Is France still a AAA nation? Moody's raised an ominous question mark over that status earlier this week when the credit rating agency said that it would be monitoring France's public finances closely for the next three months. Yesterday, the French Finance minister, François Baroin, came out fighting in response to the alert, insisting that there was absolutely no threat on the horizon to France's rock-solid creditworthiness. But as both the US and Italy have discovered in recent months, credit rating agencies tend to make up their own minds about these matters. Like it or not, for the next three months, France's creditworthiness hangs in the balance.
Moody's said its decision to monitor France was partly prompted by reports that eurozone leaders are preparing to announce plans this weekend to "leverage" the €440bn emergency bailout fund. So why would moves to prevent the eurozone breaking apart damage France's credit rating?
To answer that requires an understanding of how the bailout fund might actually be leveraged. There have been three broad plans in circulation. One involves the bailout fund, known at the moment as the European Financial Stability Facility (EFSF), turning itself into a bank with a mandate to lend to distressed eurozone sovereigns such as Italy and Spain. This new bank would, itself, be funded by borrowing from the European Central Bank. It could swap the sovereign bonds it acquires for cash from the ECB. This would, in theory, send a message to private investors that there will always be a buyer for European sovereign debt, thus making them comfortable about investing in the market themselves.
The second plan is more simple: scale up the existing EFSF, allowing it to issue more bonds itself and to buy up distressed sovereign bonds with the proceeds. The third plan is to turn the EFSF into an insurance fund for sovereign bonds issued by member states. The fund would guarantee a certain portion of any losses that private investors experienced on bonds. The idea, again, is to reassure investors in these bonds that they are safe investments.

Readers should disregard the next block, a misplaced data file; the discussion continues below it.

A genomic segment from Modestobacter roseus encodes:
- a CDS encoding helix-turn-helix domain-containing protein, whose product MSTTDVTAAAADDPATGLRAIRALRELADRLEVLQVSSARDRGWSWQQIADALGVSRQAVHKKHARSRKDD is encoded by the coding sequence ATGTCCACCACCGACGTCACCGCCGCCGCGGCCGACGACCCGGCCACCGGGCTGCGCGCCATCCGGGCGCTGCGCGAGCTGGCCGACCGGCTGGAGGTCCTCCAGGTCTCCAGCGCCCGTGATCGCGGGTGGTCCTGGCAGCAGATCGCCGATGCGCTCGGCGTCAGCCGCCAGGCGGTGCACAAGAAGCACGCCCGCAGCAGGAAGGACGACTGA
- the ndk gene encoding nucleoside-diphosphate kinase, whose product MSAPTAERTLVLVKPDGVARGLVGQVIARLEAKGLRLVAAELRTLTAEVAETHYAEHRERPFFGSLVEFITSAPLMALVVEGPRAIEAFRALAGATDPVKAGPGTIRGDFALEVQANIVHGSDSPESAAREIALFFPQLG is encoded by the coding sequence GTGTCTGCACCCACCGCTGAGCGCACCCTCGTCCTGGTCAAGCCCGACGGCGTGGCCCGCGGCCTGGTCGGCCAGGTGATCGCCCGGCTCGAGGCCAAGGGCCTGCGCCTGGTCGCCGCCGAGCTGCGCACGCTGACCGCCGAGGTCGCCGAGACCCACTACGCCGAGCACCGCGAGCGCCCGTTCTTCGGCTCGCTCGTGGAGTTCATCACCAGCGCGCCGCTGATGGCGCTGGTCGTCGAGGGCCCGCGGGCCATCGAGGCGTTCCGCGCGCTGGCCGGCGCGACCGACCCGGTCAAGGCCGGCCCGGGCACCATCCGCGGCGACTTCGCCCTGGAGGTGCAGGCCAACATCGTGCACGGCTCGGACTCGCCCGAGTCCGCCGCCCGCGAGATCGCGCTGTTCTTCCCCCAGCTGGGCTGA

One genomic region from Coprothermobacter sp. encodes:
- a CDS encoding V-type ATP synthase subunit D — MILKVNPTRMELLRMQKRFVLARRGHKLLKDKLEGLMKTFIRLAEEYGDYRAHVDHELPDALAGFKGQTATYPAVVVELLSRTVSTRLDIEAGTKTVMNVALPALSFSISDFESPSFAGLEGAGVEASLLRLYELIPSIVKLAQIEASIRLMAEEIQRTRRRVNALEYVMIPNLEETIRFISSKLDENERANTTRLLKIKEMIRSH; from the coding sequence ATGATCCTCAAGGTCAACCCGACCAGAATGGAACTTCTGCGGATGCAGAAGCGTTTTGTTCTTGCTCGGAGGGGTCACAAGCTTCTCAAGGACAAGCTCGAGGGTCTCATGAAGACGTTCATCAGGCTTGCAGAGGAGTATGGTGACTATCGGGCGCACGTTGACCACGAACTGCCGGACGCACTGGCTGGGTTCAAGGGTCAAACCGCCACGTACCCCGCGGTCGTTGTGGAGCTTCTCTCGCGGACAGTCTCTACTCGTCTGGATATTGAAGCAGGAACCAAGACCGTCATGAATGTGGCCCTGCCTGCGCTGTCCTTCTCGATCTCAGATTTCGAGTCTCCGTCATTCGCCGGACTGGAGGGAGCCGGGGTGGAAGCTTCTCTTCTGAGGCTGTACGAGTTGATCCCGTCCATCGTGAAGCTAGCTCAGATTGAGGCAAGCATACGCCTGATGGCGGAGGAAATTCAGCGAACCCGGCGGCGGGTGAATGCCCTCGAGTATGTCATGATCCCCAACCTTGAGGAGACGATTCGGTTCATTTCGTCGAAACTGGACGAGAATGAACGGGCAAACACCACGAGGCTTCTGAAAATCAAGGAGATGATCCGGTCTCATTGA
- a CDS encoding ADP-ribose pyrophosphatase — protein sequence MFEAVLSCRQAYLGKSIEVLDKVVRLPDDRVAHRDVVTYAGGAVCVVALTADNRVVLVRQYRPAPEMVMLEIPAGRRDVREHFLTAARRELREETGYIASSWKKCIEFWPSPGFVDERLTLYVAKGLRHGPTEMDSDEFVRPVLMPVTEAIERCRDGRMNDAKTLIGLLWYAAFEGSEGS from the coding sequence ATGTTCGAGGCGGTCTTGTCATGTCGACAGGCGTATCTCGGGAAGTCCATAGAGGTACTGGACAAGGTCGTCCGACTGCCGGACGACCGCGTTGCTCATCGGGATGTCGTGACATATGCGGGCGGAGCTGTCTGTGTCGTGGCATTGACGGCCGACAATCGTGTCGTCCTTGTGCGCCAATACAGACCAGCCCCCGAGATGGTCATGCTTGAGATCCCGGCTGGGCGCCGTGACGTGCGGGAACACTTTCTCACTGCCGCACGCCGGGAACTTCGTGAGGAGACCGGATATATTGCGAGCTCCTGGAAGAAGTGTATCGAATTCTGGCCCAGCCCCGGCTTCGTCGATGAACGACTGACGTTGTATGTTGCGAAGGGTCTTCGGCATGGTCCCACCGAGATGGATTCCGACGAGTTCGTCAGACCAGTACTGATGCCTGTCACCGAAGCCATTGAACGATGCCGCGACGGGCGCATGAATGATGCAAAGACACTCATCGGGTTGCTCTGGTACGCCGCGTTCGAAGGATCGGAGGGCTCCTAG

Only one looks viable. The ECB has made its opposition to the first idea plain on the grounds that it would be the central bank holding the credit risk of a default. The second plan – to extend the scope of the existing EFSF – would likely result in the ballooning of the facility's own borrowing costs. For these reasons, a European policymaker yesterday described the insurance fund idea as the "main contender".
But there are still problems thrown up by turning the EFSF into an insurer. A key question is: how much of the face value of sovereign bonds would be insured? German policymakers are pushing for Greek debt to be written down by more than 50 per cent this weekend. Some analysts say this could be interpreted by investors as the benchmark for future "haircuts" for troubled eurozone periphery states. If so, a guarantee of anything less than 50 per cent of the face value of bonds might not succeed in settling the markets.
Another problem is accounting rules. When a company sells insurance, it does not need to pay out any money up front, but the value of that insurance policy is considered a liability on its balance sheet. The same principle applies when a nation offers insurance. And that is one of the reasons why Moody's is taking a close interest in France's public finances. In 2010, France already had a stock of debt equal to 82 per cent of its annual output. Plus, France, as the eurozone's second-largest economy, is already guaranteeing €158.5bn of EFSF lending. Turning the EFSF into an insurer could increase France's guarantee still further. Moody's – and other credit rating agencies – will have to decide whether these potential new financial liabilities are enough to deprive France of its AAA credit status.